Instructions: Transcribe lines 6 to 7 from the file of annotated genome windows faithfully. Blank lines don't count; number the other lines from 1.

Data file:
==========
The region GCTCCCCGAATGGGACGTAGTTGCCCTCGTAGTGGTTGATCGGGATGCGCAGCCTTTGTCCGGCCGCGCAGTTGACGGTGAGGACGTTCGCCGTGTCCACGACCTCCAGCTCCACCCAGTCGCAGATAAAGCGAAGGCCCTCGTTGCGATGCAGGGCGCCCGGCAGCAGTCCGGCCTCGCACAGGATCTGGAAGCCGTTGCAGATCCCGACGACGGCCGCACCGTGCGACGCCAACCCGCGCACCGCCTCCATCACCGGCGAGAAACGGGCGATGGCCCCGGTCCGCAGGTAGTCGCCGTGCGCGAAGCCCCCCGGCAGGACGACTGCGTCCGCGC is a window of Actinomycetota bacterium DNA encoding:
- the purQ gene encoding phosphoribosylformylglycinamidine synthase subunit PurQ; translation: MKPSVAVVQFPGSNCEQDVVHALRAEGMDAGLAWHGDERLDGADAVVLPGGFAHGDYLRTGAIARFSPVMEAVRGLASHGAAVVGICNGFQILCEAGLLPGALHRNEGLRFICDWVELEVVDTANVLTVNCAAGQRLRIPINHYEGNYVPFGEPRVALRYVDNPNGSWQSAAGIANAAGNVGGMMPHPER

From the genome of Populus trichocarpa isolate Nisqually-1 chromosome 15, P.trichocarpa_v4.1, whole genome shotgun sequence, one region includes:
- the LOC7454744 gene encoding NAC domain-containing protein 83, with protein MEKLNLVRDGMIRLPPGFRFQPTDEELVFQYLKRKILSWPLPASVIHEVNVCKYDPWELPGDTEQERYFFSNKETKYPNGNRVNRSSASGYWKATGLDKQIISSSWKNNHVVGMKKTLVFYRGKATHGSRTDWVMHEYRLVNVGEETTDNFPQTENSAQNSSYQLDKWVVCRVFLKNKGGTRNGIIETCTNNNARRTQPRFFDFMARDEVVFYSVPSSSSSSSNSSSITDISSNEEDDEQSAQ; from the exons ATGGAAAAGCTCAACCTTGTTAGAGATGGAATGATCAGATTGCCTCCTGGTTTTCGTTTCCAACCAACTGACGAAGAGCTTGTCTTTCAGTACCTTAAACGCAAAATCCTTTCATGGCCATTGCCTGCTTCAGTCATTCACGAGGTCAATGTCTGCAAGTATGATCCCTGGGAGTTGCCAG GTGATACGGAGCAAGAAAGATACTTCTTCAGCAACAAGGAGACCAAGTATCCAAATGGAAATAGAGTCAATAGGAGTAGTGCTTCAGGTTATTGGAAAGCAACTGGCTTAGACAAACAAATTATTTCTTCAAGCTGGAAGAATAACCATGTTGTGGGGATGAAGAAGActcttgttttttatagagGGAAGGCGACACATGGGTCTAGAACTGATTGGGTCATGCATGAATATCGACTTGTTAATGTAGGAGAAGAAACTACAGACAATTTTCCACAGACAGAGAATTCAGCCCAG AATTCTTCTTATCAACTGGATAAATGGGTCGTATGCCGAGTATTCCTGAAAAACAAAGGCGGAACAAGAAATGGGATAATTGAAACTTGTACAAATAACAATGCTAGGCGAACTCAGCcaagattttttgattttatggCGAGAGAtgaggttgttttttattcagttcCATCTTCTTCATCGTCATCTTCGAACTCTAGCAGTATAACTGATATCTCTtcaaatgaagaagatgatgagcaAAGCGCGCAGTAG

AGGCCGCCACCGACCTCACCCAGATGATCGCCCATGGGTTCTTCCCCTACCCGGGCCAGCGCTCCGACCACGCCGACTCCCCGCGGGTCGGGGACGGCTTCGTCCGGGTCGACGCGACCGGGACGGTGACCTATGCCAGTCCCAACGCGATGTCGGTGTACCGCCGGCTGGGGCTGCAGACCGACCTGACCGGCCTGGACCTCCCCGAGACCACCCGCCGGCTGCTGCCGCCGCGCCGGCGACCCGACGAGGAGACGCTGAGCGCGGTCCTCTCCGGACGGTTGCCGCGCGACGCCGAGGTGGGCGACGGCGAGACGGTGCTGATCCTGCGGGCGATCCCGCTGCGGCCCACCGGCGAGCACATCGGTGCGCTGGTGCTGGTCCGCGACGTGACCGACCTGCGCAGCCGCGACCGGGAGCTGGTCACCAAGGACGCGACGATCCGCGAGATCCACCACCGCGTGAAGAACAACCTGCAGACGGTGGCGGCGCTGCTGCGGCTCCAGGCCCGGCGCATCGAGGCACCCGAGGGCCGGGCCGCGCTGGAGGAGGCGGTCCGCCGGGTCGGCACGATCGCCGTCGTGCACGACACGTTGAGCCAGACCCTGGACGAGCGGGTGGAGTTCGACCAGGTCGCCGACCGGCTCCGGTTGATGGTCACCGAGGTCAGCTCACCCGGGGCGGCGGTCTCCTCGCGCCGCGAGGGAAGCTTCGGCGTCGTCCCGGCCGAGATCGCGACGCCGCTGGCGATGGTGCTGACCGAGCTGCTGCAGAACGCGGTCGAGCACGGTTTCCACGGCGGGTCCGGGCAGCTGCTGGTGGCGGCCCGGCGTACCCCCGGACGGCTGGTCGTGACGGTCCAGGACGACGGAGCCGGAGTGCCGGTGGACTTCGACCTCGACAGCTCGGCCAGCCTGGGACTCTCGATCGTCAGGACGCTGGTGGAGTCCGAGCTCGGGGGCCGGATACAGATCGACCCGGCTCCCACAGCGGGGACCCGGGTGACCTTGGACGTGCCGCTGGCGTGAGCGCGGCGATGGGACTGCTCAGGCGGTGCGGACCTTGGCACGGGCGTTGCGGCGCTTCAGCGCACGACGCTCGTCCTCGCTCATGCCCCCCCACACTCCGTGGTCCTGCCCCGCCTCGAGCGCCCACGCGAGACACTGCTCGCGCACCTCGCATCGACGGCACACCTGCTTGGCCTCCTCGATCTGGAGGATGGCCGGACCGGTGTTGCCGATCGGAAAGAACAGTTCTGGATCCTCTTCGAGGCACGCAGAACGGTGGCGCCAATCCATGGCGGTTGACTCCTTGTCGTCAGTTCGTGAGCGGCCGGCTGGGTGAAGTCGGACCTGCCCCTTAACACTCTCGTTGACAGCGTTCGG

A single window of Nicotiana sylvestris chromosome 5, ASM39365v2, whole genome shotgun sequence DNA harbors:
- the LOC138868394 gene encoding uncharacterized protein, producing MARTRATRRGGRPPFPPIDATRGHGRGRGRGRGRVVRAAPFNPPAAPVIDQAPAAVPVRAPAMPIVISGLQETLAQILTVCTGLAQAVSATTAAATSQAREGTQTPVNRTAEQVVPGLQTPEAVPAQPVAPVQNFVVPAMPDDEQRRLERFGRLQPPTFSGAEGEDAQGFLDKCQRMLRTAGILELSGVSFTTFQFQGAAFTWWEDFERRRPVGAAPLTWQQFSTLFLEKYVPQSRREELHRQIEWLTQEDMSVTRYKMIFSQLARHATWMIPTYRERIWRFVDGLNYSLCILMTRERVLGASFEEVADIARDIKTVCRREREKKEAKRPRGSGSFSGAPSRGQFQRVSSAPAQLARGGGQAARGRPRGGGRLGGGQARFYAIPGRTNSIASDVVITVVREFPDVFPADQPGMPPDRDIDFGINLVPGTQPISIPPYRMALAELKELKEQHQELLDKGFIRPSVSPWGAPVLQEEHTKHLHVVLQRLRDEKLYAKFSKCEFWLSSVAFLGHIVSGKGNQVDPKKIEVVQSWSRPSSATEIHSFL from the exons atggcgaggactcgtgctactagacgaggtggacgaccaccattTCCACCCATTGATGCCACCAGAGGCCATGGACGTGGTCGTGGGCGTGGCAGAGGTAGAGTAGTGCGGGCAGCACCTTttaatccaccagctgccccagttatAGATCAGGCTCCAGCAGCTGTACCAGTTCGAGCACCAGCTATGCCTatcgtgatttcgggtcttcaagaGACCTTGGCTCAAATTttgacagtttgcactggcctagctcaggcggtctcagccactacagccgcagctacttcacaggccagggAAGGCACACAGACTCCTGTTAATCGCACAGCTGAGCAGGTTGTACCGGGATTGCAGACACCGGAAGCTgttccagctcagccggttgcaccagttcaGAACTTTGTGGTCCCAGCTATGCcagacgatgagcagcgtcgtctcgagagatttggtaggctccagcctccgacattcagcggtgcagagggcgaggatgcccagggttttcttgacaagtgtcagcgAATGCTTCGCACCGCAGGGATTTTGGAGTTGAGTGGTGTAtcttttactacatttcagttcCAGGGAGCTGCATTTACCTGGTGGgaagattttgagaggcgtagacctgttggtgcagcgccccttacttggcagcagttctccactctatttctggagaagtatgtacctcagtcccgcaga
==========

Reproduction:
A single window of Nicotiana sylvestris chromosome 5, ASM39365v2, whole genome shotgun sequence DNA harbors:
- the LOC138868394 gene encoding uncharacterized protein, producing MARTRATRRGGRPPFPPIDATRGHGRGRGRGRGRVVRAAPFNPPAAPVIDQAPAAVPVRAPAMPIVISGLQETLAQILTVCTGLAQAVSATTAAATSQAREGTQTPVNRTAEQVVPGLQTPEAVPAQPVAPVQNFVVPAMPDDEQRRLERFGRLQPPTFSGAEGEDAQGFLDKCQRMLRTAGILELSGVSFTTFQFQGAAFTWWEDFERRRPVGAAPLTWQQFSTLFLEKYVPQSRREELHRQIEWLTQEDMSVTRYKMIFSQLARHATWMIPTYRERIWRFVDGLNYSLCILMTRERVLGASFEEVADIARDIKTVCRREREKKEAKRPRGSGSFSGAPSRGQFQRVSSAPAQLARGGGQAARGRPRGGGRLGGGQARFYAIPGRTNSIASDVVITVVREFPDVFPADQPGMPPDRDIDFGINLVPGTQPISIPPYRMALAELKELKEQHQELLDKGFIRPSVSPWGAPVLQEEHTKHLHVVLQRLRDEKLYAKFSKCEFWLSSVAFLGHIVSGKGNQVDPKKIEVVQSWSRPSSATEIHSFL from the exons atggcgaggactcgtgctactagacgaggtggacgaccaccattTCCACCCATTGATGCCACCAGAGGCCATGGACGTGGTCGTGGGCGTGGCAGAGGTAGAGTAGTGCGGGCAGCACCTTttaatccaccagctgccccagttatAGATCAGGCTCCAGCAGCTGTACCAGTTCGAGCACCAGCTATGCCTatcgtgatttcgggtcttcaagaGACCTTGGCTCAAATTttgacagtttgcactggcctagctcaggcggtctcagccactacagccgcagctacttcacaggccagggAAGGCACACAGACTCCTGTTAATCGCACAGCTGAGCAGGTTGTACCGGGATTGCAGACACCGGAAGCTgttccagctcagccggttgcaccagttcaGAACTTTGTGGTCCCAGCTATGCcagacgatgagcagcgtcgtctcgagagatttggtaggctccagcctccgacattcagcggtgcagagggcgaggatgcccagggttttcttgacaagtgtcagcgAATGCTTCGCACCGCAGGGATTTTGGAGTTGAGTGGTGTAtcttttactacatttcagttcCAGGGAGCTGCATTTACCTGGTGGgaagattttgagaggcgtagacctgttggtgcagcgccccttacttggcagcagttctccactctatttctggagaagtatgtacctcagtcccgcaga